Trumpington Village Sign unveiled June 2010, designed by Sheila Betts.
Trumpington Local History Group
Trumpington Archaeology and
Ancient DNA Research
Evidence from Trumpington excavations incorporated in archaeology research project
about Beaker People
February 2018

A large-scale research project about the settlement of Britain by the Beaker people from the
continent used evidence from two recent Trumpington archaeological excavations.

This wave of migration from northern Europe to Britain started around 2500 BC and largely
supplanted the indigenous people (the builders of Stonehenge, etc.). The researchers have
analysed 155 skeletons, including 'an enigmatic double burial from Trumpington of a teenage boy
and girl' [The Guardian] and two burials from Clay Farm. The reference to the double burial is
to bodies found when the Neolithic round barrow was excavated in 2010 in the area where
Trumpington Meadows Primary School has been built (see the reports on our site visit in
May
2011 and our meeting in April 2013).

The original article is in
Nature, "The Beaker phenomenon and the genomic transformation of
northwest Europe", Nature, doi:10.1038/nature25738, 21 February 2018 (see
online summary).
There is no specific reference to Trumpington in the body of the text (which is relatively short
and analytical) but the list of UK sites in a table has entries for Trumpington Meadows and Clay
Farm.

The University of Cambridge and Oxford Archaeology websites have notes about the local
connection:

University Department of Archaeology: The text includes: "Aside from contributing a number of
later, Bronze Age-individual samples, seven of the Beaker burials analysed from Britain were
provided by the Cambridge Archaeological Unit, University of Cambridge. The most immediate
of these is from a double grave at Trumpington Meadows, near the riverside just south of the
village. Laid head-to-toe, one individual was a 16–18 year-old female, with the other a 17–20
year-old male. The pair date between 2000 and 1950 BC and, characteristic of the period, each
was accompanied by a fineware beaker. Although what caused the pair’s death is unknown, their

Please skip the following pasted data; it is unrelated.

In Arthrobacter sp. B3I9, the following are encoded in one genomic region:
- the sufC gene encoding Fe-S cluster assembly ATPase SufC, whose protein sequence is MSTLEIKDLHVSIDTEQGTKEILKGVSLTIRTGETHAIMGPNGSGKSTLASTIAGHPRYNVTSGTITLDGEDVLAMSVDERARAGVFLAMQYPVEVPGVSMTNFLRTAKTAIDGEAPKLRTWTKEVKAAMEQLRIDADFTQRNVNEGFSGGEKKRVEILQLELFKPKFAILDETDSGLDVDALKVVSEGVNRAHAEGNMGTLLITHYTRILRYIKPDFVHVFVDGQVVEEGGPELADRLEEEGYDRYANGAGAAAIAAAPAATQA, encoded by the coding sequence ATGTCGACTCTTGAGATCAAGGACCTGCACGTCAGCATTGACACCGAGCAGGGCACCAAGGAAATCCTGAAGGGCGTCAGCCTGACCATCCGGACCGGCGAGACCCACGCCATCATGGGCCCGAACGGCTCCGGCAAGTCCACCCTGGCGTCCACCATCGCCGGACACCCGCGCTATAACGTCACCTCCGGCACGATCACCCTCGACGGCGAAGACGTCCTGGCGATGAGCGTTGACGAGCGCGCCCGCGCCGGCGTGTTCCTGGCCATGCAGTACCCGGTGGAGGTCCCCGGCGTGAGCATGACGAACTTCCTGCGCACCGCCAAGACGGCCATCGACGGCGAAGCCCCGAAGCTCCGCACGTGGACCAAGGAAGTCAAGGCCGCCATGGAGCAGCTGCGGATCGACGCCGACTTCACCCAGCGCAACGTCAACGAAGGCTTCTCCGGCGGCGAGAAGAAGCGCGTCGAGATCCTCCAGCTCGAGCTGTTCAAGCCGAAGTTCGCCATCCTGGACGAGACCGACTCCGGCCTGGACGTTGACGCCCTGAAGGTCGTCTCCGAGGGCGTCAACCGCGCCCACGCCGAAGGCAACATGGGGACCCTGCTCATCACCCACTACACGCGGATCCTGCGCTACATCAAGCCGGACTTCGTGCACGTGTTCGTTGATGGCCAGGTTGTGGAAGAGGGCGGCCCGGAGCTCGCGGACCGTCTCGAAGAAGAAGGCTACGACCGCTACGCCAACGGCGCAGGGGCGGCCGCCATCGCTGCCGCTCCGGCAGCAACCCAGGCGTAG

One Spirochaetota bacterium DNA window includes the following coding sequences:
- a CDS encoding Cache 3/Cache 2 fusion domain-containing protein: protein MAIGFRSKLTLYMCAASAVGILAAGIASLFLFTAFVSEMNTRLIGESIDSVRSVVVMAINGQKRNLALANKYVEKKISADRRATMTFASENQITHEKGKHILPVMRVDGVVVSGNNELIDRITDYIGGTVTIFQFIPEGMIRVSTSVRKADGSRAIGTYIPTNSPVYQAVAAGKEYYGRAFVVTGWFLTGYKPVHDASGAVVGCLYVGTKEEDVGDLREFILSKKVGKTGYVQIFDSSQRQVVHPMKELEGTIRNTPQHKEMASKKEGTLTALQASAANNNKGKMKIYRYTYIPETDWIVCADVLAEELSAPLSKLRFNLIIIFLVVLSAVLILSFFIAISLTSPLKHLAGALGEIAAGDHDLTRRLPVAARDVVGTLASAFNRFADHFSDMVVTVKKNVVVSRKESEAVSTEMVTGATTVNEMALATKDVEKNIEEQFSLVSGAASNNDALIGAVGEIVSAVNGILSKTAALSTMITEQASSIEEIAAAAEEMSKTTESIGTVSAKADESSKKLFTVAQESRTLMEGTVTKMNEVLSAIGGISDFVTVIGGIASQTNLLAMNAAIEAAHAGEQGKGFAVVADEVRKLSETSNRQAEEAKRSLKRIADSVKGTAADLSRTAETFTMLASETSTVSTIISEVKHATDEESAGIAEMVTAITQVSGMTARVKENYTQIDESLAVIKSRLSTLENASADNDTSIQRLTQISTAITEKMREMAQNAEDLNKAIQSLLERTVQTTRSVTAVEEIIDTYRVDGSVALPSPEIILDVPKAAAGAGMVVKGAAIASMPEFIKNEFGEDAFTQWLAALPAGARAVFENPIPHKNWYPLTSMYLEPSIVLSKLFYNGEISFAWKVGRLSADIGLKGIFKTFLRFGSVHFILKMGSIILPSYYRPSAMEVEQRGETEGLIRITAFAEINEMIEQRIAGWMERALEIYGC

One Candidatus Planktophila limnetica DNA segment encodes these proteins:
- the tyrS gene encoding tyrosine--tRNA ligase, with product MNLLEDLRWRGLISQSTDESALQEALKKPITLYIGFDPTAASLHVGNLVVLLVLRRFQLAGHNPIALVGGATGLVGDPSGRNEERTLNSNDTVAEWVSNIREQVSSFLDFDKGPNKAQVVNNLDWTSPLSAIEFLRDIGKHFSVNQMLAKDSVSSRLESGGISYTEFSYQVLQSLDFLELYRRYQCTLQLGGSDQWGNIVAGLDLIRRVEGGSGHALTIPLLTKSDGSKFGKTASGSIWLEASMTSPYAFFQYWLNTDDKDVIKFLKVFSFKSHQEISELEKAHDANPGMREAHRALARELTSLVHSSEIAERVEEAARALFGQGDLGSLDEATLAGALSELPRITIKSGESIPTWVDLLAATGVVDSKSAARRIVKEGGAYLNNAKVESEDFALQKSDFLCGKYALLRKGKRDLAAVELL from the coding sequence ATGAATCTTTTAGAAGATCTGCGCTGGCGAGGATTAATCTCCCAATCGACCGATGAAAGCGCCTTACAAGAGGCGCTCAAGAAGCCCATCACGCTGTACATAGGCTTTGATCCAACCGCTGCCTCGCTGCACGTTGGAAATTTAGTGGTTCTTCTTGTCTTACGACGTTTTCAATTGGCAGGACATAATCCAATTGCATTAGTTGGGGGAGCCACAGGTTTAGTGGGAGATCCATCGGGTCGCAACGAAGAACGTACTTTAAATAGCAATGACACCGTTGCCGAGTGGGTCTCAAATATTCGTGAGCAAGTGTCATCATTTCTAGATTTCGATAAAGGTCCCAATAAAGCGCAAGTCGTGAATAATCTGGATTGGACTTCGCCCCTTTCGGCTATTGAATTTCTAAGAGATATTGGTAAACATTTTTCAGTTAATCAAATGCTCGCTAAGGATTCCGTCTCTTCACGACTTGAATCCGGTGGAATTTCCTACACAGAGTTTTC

genetic analysis shows – aside from their direct near-Continental links – that, sharing
mitochondrial DNA, they were second or third degree relatives.

Oxford Archaeology (OAE): "Among the sites that have contributed data are several excavated
by Oxford Archaeology, including Yarnton and Radley in Oxfordshire, Eton Rowing Course in
Buckinghamshire, Melton Quarry in the East Riding of Yorkshire, and Clay Farm in
Cambridgeshire."

Newspapers reports, etc.:

BBC;
The Guardian;
Daily Mail.
Copyright © Trumpington Local History Group, 2018. Updated 7 October 2018.
Email:
admin@trumpingtonlocalhistorygroup.org
Skeletons excavated from Trumpington Meadows and Clay Farm have
been used in
a major research project about the Neolithic Beaker people
who started to settle in Britain around 2500 BC.
Double “Beaker burial” excavated at Trumpington Meadows. Dave
Webb, Cambridge Archaeological Unit.
Double “Beaker burial” excavated at
Trumpington Meadows, Cambridge
by the Cambridge Archaeological
Unit. Laid head-to-toe, the grave is
that of a 16–18 year-old female, and a
17–20 year-old male. The grave dates
to between 2000 and 1950 BC and,
characteristic of the period, each was
accompanied by a fineware beaker.
aDNA analyses of the pair are
included in the study. Image credit:
Dave Webb, Cambridge
Archaeological Unit.
Fineware beakers excavated from the Trumpington Meadows double beaker
burial. Dave Webb, Cambridge Archaeological Unit.